## 14.3 Model specification: Transformations

The question of appropriate transformations for variables in the model is challenging, because it is difficult to decide, what sort of transformation is needed, if needed at all. In many cases, this comes to selecting between additive linear model and a multiplicative one. This implies that we compare the model: $\begin{equation} y_t = a_0 + a_1 x_{1,t} + \dots + a_n x_{n,t} + \epsilon_t, \tag{14.1} \end{equation}$ and $\begin{equation} y_t = \exp\left(a_0 + a_1 x_{1,t} + \dots + a_n x_{n,t} + \epsilon_t\right) . \tag{14.2} \end{equation}$ (14.2) is equivalent to the so called “log-linear” model, but can also include logarithms of explanatory variables instead of the variables themselves if needed.

There are different ways to diagnose the problem with wrong transformations. The first one is the actuals vs fitted plot (Figure 14.7):

plot(adamSeat03, 1, main="") Figure 14.7: Actuals vs Fitted for Model 3.

The grey dashed line on the plot in Figure 14.7 corresponds to the situation when actuals and fitted coincide (100% fit). The red line on the plot is the LOWESS line , produced by the lowess() function in R, smoothing the scatterplot to reflect the potential tendencies in the data. This red line should coincide with the grey line in the ideal situation. In addition, the variability around the line should not change with the increase of fitted values. In our case, there is a slight U-shape in the red line and a slight rise in variability around the middle of the data. This could either be due to pure randomness and thus should be ignored or indicate a slight non-linearity in the data. After all, we have constructed a pure additive model on the data that exhibits seasonality with multiplicative characteristics, which becomes especially apparent at the end of the series, where the drop in level is accompanied by the decrease of the variability of the data (Figure 14.8):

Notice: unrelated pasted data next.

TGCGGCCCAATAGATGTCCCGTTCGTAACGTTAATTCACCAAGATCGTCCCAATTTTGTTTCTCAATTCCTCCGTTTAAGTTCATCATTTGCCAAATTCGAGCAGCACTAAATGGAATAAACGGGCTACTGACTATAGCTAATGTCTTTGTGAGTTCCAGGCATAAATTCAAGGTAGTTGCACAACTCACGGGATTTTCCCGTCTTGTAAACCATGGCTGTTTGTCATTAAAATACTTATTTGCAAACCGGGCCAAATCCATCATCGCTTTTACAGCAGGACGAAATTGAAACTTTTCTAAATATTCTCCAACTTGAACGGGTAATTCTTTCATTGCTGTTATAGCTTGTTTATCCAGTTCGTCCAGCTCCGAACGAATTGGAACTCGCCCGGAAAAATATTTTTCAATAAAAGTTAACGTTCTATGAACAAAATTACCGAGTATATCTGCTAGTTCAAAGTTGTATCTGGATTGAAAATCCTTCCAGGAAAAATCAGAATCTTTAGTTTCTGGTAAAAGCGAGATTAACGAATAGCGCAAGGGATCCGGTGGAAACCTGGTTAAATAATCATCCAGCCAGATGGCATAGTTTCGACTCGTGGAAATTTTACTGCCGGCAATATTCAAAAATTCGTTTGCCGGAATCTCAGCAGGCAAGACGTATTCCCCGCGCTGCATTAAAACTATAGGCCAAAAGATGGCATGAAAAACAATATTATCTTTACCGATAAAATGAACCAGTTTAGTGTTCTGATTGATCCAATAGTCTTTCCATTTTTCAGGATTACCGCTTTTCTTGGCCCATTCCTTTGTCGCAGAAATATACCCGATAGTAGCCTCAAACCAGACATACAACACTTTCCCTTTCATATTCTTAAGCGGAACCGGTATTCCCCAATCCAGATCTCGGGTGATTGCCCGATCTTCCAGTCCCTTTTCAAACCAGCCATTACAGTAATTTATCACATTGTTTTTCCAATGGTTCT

plot(adamSeat03, 7, main="") Figure 14.8: Actuals and Fitted values for Model 3.

To diagnose this properly, we might use other instruments. One of these is the analysis of standardised residuals.

The formula for the standardised residuals $$u_t$$ will differ depending on the assumed distribution and for some of them comes to the value inside the “$$\exp$$” part of the probability density function:

1. Normal, $$\epsilon_t \sim \mathcal{N}(0, \sigma^2)$$: $$u_t = \frac{e_t -\bar{e}}{\hat{\sigma}}$$;
2. Laplace, $$\epsilon_t \sim \mathcal{Laplace}(0, s)$$: $$u_t = \frac{e_t -\bar{e}}{\hat{s}}$$;
3. S, $$\epsilon_t \sim \mathcal{S}(0, s)$$: $$u_t = \frac{e_t -\bar{e}}{\hat{s}^2}$$;
4. Generalised Normal, $$\epsilon_t \sim \mathcal{GN}(0, s, \beta)$$: $$u_t = \frac{e_t -\bar{e}}{\hat{s}^{\frac{1}{\beta}}}$$;
5. Inverse Gaussian, $$1+\epsilon_t \sim \mathcal{IG}(1, \sigma^2)$$: $$u_t = \frac{1+e_t}{\bar{e}}$$;
6. Gamma, $$1+\epsilon_t \sim \mathcal{\Gamma}(\sigma^{-2}, \sigma^2)$$: $$u_t = \frac{1+e_t}{\bar{e}}$$;
7. Log Normal, $$1+\epsilon_t \sim \mathrm{log}\mathcal{N}\left(-\frac{\sigma^2}{2}, \sigma^2\right)$$: $$u_t = \frac{e_t -\bar{e} +\frac{\hat{\sigma}^2}{2}}{\hat{\sigma}}$$.